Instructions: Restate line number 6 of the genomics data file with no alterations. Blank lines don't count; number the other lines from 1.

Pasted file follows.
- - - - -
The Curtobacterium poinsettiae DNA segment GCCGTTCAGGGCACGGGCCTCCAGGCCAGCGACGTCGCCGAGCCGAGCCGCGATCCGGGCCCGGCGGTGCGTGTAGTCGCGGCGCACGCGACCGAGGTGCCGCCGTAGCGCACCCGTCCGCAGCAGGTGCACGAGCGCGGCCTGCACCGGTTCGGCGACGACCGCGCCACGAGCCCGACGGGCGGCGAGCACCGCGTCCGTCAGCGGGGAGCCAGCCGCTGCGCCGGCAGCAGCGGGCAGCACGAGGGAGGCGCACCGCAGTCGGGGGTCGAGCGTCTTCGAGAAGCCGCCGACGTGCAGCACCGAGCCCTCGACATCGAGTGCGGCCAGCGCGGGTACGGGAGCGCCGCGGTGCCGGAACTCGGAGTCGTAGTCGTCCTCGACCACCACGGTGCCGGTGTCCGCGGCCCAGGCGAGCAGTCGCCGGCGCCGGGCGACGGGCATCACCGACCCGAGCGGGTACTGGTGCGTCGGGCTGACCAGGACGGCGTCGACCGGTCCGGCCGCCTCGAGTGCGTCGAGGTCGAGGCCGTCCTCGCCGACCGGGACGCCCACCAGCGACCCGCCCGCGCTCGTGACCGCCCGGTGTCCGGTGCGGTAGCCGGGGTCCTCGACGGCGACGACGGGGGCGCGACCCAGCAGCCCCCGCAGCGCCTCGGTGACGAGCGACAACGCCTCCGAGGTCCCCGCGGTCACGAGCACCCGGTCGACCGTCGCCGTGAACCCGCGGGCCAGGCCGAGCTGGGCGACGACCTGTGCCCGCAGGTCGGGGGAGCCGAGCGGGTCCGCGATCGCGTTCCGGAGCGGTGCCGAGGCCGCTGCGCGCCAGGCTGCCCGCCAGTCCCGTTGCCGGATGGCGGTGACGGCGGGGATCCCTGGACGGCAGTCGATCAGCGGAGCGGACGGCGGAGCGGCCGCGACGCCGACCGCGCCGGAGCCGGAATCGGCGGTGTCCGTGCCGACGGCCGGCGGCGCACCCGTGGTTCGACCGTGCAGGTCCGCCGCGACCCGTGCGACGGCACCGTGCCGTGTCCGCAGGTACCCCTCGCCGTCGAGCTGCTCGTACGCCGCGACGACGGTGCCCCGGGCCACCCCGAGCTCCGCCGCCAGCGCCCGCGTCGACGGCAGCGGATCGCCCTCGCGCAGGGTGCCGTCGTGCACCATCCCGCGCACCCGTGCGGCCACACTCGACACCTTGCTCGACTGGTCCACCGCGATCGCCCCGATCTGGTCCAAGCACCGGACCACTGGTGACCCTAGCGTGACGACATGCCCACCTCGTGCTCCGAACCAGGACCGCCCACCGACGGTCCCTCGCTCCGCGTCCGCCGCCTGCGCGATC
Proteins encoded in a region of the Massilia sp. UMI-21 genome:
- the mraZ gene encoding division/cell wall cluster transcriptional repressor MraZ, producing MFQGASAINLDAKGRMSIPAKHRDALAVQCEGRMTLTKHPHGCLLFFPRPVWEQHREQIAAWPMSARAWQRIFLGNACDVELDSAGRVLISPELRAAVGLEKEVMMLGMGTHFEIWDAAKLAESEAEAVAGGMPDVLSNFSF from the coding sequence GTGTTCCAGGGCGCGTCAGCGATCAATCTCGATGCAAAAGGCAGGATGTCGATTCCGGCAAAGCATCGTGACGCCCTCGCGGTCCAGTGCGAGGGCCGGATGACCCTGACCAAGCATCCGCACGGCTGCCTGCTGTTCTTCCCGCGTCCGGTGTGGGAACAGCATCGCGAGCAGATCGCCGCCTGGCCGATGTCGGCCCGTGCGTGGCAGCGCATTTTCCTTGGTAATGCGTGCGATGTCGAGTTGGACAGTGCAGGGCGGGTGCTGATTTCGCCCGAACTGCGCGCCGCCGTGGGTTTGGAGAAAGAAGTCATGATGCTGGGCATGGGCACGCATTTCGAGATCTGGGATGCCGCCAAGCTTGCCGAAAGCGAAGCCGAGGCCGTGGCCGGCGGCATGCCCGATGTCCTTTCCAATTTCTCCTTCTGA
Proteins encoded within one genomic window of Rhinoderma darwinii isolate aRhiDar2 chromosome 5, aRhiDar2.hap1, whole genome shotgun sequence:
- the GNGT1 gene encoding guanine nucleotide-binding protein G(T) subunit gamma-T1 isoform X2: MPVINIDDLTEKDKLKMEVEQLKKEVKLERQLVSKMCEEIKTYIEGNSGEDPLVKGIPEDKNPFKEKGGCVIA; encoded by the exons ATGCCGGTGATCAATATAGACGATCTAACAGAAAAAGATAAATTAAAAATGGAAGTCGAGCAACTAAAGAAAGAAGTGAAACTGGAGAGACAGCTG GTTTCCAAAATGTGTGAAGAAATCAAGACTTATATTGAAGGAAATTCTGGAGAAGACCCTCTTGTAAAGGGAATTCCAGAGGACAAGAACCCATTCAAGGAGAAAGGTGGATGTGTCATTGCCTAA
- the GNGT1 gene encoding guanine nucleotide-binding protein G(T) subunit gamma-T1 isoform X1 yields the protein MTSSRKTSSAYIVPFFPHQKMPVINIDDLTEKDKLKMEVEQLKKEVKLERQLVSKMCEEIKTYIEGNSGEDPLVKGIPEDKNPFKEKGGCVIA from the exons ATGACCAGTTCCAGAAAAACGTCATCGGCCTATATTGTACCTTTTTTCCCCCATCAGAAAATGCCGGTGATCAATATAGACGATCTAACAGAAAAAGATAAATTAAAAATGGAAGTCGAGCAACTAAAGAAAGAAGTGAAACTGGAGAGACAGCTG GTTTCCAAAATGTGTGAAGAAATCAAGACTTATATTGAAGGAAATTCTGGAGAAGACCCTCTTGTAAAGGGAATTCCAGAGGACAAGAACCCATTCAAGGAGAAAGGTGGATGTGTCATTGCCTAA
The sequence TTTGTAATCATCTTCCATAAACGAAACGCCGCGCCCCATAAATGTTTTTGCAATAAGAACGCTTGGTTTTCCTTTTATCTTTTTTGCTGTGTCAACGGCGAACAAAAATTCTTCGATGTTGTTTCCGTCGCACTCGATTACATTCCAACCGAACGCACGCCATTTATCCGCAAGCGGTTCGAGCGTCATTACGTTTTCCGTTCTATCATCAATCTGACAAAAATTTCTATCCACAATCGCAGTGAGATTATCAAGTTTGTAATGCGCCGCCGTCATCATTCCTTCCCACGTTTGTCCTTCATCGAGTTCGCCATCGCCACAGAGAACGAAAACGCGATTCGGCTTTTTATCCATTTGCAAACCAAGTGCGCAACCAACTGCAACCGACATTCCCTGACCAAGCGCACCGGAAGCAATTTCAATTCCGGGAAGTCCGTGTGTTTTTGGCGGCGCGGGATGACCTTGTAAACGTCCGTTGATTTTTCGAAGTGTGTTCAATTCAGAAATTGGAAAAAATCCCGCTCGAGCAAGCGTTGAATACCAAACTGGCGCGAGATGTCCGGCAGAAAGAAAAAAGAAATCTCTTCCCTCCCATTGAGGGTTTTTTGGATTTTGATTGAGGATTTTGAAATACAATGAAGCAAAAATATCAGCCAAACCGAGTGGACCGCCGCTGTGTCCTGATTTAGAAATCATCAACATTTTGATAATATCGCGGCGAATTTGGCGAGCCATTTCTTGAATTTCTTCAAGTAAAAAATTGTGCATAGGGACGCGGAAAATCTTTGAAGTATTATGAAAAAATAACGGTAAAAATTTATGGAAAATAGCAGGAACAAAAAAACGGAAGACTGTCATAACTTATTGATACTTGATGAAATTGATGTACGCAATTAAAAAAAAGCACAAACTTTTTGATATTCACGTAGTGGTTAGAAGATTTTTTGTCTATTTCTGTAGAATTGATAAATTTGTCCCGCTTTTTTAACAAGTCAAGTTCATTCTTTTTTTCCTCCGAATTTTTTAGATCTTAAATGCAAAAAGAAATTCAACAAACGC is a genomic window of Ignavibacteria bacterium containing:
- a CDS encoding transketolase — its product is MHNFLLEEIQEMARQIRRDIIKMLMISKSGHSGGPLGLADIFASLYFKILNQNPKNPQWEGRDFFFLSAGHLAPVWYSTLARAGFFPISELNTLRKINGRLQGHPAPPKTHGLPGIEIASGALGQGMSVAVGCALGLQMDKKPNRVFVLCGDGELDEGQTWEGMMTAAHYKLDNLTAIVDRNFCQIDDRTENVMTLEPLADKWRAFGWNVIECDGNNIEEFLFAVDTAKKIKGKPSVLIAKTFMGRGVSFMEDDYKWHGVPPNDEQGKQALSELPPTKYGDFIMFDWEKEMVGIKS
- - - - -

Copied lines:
- the GNGT1 gene encoding guanine nucleotide-binding protein G(T) subunit gamma-T1 isoform X1 yields the protein MTSSRKTSSAYIVPFFPHQKMPVINIDDLTEKDKLKMEVEQLKKEVKLERQLVSKMCEEIKTYIEGNSGEDPLVKGIPEDKNPFKEKGGCVIA from the exons ATGACCAGTTCCAGAAAAACGTCATCGGCCTATATTGTACCTTTTTTCCCCCATCAGAAAATGCCGGTGATCAATATAGACGATCTAACAGAAAAAGATAAATTAAAAATGGAAGTCGAGCAACTAAAGAAAGAAGTGAAACTGGAGAGACAGCTG GTTTCCAAAATGTGTGAAGAAATCAAGACTTATATTGAAGGAAATTCTGGAGAAGACCCTCTTGTAAAGGGAATTCCAGAGGACAAGAACCCATTCAAGGAGAAAGGTGGATGTGTCATTGCCTAA